NASA Rescues Baby Sea Turtles Threatened by Gulf Oil Spill
Endangered baby sea turtles plunged further into harm's way from the massive oil slick off the Gulf Coast have found reprieve at NASA's Kennedy Space Center in Florida.
Space center workers have released 22 young Kemp's ridley sea turtles raised from eggs in a nest that was rescued last month from the oiled beaches of Walton County, Fla., on the northern Gulf Coast. The nest was packed in a Styrofoam box with sand and transported by FedEx truck to a secure, climate-controlled facility at the space center near Cape Canaveral.
The massive oil slick occurred in April, when the Deepwater Horizon oil rig operated by British Petroleum exploded in the Gulf of Mexico. BP is making a new effort to staunch the flow this week with a cap applied to the broken well on the seafloor.
NASA's Kennedy Space Center is the launch site for the agency's space shuttle fleet.
After weeks of continuous monitoring, the first group of hatchlings from the rescued nest were set free on July 11 from a Kennedy Space Center beach.
The release and relocation work is involves joint effort of NASA, the U.S. Fish and Wildlife Service, the Florida Fish and Wildlife Conservation Commission, the National Park Service, NOAA, conservationists, and FedEx.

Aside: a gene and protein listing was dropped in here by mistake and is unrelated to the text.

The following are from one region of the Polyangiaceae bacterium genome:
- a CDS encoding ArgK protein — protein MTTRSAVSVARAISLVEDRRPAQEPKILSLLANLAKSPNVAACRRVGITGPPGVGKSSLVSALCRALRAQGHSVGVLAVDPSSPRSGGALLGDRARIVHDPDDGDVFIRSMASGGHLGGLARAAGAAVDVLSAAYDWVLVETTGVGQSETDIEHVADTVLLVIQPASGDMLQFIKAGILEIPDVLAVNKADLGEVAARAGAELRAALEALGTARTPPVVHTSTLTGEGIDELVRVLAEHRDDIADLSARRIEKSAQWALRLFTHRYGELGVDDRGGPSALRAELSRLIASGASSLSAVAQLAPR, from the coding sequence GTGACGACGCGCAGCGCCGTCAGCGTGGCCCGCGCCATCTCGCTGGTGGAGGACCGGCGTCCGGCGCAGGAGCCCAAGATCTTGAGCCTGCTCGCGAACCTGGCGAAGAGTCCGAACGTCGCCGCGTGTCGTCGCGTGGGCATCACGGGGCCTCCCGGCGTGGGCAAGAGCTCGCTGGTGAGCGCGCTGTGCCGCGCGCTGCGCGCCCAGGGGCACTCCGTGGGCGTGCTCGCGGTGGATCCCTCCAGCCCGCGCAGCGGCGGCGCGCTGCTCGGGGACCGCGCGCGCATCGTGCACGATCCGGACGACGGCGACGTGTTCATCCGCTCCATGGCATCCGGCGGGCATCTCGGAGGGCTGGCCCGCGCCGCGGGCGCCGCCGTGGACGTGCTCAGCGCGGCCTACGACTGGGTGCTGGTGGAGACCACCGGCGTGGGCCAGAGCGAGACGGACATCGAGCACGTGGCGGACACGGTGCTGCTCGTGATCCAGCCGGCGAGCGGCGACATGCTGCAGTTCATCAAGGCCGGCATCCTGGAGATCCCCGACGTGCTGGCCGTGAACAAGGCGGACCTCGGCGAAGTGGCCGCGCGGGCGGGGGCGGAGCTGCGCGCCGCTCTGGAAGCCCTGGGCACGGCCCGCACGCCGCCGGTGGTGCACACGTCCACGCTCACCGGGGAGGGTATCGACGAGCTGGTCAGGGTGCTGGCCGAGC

The collaboration plans to move an anticipated 700 nests from the Florida Panhandle and Alabama beaches over the next several months to protect more endangered sea turtles.
Space center hatchery
Most of the nests that will be collected are loggerhead turtles, but other species such as leatherback turtles, green, and Kemp's ridley may be included in the endeavor, NASA officials said in a statement.
"So this is the very first Gulf Coast nest from the Deepwater Horizon oil spill," a wildlife technician handling the fledgling turtles announced in a NASA video made during the release of the first hatchlings.
"The sign that these animals are starting to pip and come and prepare to emerge over the next two days is very big, good news," she said. "This means they survived the excavation process, they survived the trip across the state of Florida, they made it into our facility, and they're doing what they normally would do, and this is just great. Good stuff."
Located on the Merritt Island National Wildlife Refuge, the NASA Kennedy Space Center already possesses the expertise and equipment to care for a variety of wildlife. As part of the Deepwater Horizon Response, six brown pelicans, four laughing gulls and one common tern also were released at the space center on June 6.
MORE FROM SPACE.com